In May 2018, Ramaz announced that Mr. Jonathan Cannon would take over after a year-long search for a new head of school following the departure of Rabbi Eric Grossman from the position in the summer of 2017. Hailing from the UK, Mr. Cannon will be the third head of school in seven years, but he has a lot of experience, having served previously as the head of two different schools (one of them being Charles E. Smith Day School) for a total of eighteen years. Mr. Cannon, who started on August 1, intends to spend the first few months in his new position as what he refers to as “a student”: getting to know the school by speaking with the faculty and students and sitting in on classes.
Mr. Cannon already has an overarching idea of what he would like to accomplish during his brief three-year stint at Ramaz: developing the school’s identity to help distinguish it from other Modern Orthodox Jewish day schools.
“If you look at Ramaz 40 years ago, there was a real clarity of what it was. It was a pioneer of Modern Orthodox education, existing in both the Orthodox and secular world,” says Mr. Cannon. “[Today,] the idea is the same, but it doesn’t look the same. The question is: what does it look like?”
There may be no definitive answer, but Mr. Cannon is examining ways to better highlight Ramaz’s commitment to both the Judaic and secular worlds, as well as the advantages presented by Ramaz’s location and extracurricular scene.
What Mr. Cannon feels is great about the Upper School is its capability to be the perfect size, 95 to 105 kids per grade and a total student body of about 400, which leaves room for a host of opportunities while at the same time allowing for classes that are intimate and intellectually stimulating.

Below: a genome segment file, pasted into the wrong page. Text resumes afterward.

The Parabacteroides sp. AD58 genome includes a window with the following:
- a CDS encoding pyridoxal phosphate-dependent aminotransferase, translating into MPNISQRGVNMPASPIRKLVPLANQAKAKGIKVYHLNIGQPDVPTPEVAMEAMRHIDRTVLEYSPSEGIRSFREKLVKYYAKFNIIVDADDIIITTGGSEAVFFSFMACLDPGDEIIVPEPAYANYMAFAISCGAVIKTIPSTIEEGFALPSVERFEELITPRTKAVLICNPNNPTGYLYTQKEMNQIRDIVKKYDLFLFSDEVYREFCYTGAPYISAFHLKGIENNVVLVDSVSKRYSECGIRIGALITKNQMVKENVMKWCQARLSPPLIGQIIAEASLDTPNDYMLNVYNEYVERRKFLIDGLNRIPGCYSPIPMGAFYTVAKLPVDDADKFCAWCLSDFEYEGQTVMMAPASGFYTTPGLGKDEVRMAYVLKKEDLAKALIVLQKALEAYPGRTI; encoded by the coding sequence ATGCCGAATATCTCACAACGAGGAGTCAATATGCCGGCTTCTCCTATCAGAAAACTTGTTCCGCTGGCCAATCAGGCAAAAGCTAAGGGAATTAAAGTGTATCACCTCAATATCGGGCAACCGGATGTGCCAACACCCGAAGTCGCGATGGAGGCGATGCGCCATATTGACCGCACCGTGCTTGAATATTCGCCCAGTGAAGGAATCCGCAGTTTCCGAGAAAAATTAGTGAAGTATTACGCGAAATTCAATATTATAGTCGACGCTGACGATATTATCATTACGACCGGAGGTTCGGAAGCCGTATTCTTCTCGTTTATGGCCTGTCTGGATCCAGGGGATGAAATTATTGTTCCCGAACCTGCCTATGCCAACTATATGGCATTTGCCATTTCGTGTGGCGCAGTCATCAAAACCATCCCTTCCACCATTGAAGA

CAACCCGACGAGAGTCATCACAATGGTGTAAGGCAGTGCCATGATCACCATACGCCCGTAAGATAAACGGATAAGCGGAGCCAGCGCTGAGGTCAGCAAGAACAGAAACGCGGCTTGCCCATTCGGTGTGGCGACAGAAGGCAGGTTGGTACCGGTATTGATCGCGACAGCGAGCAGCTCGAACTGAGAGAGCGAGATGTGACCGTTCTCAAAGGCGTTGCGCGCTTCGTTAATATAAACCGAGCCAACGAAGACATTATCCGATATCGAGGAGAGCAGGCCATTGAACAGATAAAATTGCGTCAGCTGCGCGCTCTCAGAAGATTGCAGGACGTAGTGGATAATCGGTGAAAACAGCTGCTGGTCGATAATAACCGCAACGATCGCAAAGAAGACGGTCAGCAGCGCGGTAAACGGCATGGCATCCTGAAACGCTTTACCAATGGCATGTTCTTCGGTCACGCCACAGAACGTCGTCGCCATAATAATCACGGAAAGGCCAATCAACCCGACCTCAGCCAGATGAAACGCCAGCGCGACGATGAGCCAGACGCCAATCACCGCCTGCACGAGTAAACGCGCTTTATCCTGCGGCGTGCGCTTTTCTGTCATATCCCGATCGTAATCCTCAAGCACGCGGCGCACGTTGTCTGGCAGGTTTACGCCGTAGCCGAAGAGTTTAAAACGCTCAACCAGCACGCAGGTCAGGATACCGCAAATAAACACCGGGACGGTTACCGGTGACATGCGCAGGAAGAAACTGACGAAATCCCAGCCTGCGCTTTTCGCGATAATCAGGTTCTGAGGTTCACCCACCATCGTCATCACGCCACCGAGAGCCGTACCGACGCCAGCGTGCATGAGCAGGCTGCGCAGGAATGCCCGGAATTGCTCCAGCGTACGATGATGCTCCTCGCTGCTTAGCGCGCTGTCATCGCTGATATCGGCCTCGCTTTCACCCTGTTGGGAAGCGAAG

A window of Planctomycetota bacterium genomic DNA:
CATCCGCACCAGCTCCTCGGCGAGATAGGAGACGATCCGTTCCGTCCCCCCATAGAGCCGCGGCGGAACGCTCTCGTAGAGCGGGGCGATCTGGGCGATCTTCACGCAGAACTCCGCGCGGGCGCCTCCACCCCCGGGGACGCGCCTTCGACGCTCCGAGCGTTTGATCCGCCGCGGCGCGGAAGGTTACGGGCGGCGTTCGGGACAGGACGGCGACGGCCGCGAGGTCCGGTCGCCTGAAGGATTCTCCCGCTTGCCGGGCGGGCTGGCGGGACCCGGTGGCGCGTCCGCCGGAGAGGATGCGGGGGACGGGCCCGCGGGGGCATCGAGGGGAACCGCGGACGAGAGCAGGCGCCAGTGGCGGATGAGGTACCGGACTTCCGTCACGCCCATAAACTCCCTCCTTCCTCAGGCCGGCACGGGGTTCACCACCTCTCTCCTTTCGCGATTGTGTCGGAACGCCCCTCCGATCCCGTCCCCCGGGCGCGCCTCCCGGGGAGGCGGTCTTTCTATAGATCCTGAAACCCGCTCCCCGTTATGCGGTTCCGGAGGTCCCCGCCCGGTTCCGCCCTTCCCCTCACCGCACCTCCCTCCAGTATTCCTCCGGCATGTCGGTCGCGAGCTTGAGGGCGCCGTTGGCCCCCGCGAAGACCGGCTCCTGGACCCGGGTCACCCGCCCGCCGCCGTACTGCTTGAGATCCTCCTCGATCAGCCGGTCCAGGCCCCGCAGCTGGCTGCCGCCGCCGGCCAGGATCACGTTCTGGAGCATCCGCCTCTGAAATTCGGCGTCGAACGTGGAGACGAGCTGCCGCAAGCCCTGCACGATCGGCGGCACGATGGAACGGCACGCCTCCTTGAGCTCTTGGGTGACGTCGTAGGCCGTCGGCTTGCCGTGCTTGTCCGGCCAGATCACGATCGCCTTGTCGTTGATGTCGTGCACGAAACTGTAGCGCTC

This year’s freshman class comes into question, then, with only eighty-five students. This decrease in numbers stems from Ramaz’s loss of market share to other rising Jewish day schools, among them SAR, Frisch, and Heschel. Mr. Cannon wants to minimize these losses by working with the students and faculty to give Ramaz a unique purpose and mission. His hope is that potential students will at least seriously consider what Ramaz alone has to offer.
“A school’s being academically rigorous isn’t enough anymore. You need a real pull factor, something Ramaz may have that other schools do not,” says Mr. Cannon. He noted that one potential pull factor is school’s location. In his view, Ramaz should take advantage of New York City and its many offerings. By letting students leave the building and go on trips, Ramaz could make New York City into the school’s second campus.
Upon being asked how to improve the religious environment at the Upper School, Mr. Cannon answered, “Ramaz lives in a space which is the most authentic of all the other yeshiva schools. The world out there has people with multiple perspectives and ideologies.” In other words, sometimes living in a vacuum isn’t the answer. Even though Ramaz is a Modern Orthodox yeshiva, and should remain so, it has an esteemed history of tolerance for alternative opinions and ideas. Mr. Cannon is a big proponent of non-judgmentalism, and believes that Ramaz should not denigrate other strains of Judaism.
Throughout the year, he plans to meet with students, faculty, parents, and other stakeholders to get a better sense of the school’s environment and identity. Through this outreach, Mr. Cannon hopes to work towards an answer to the question “What is Ramaz?”
“I don’t want to just bring my own opinions to the table, because that’s conceited,” said Mr. Cannon. “Some people have been here for years, I’ve been here for minutes. I just want to be a catalyst, an advocate, a spokesperson.”